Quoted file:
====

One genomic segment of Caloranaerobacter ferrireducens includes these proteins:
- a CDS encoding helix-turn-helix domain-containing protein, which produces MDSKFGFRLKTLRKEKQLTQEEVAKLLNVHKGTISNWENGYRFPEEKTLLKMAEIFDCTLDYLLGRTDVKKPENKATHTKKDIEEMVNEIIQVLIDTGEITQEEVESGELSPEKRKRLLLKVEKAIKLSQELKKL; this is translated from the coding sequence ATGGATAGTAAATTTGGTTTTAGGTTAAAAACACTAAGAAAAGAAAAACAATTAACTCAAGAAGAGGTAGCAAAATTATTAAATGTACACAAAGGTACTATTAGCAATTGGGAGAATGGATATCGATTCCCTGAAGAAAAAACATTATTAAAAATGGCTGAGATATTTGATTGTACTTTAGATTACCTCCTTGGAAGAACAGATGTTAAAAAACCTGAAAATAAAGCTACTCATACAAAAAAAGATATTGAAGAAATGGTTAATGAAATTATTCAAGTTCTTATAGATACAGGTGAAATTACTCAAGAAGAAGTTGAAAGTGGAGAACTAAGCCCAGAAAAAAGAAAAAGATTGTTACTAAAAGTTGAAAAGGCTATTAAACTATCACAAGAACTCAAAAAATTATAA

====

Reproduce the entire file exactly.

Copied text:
One genomic segment of Caloranaerobacter ferrireducens includes these proteins:
- a CDS encoding helix-turn-helix domain-containing protein, which produces MDSKFGFRLKTLRKEKQLTQEEVAKLLNVHKGTISNWENGYRFPEEKTLLKMAEIFDCTLDYLLGRTDVKKPENKATHTKKDIEEMVNEIIQVLIDTGEITQEEVESGELSPEKRKRLLLKVEKAIKLSQELKKL; this is translated from the coding sequence ATGGATAGTAAATTTGGTTTTAGGTTAAAAACACTAAGAAAAGAAAAACAATTAACTCAAGAAGAGGTAGCAAAATTATTAAATGTACACAAAGGTACTATTAGCAATTGGGAGAATGGATATCGATTCCCTGAAGAAAAAACATTATTAAAAATGGCTGAGATATTTGATTGTACTTTAGATTACCTCCTTGGAAGAACAGATGTTAAAAAACCTGAAAATAAAGCTACTCATACAAAAAAAGATATTGAAGAAATGGTTAATGAAATTATTCAAGTTCTTATAGATACAGGTGAAATTACTCAAGAAGAAGTTGAAAGTGGAGAACTAAGCCCAGAAAAAAGAAAAAGATTGTTACTAAAAGTTGAAAAGGCTATTAAACTATCACAAGAACTCAAAAAATTATAA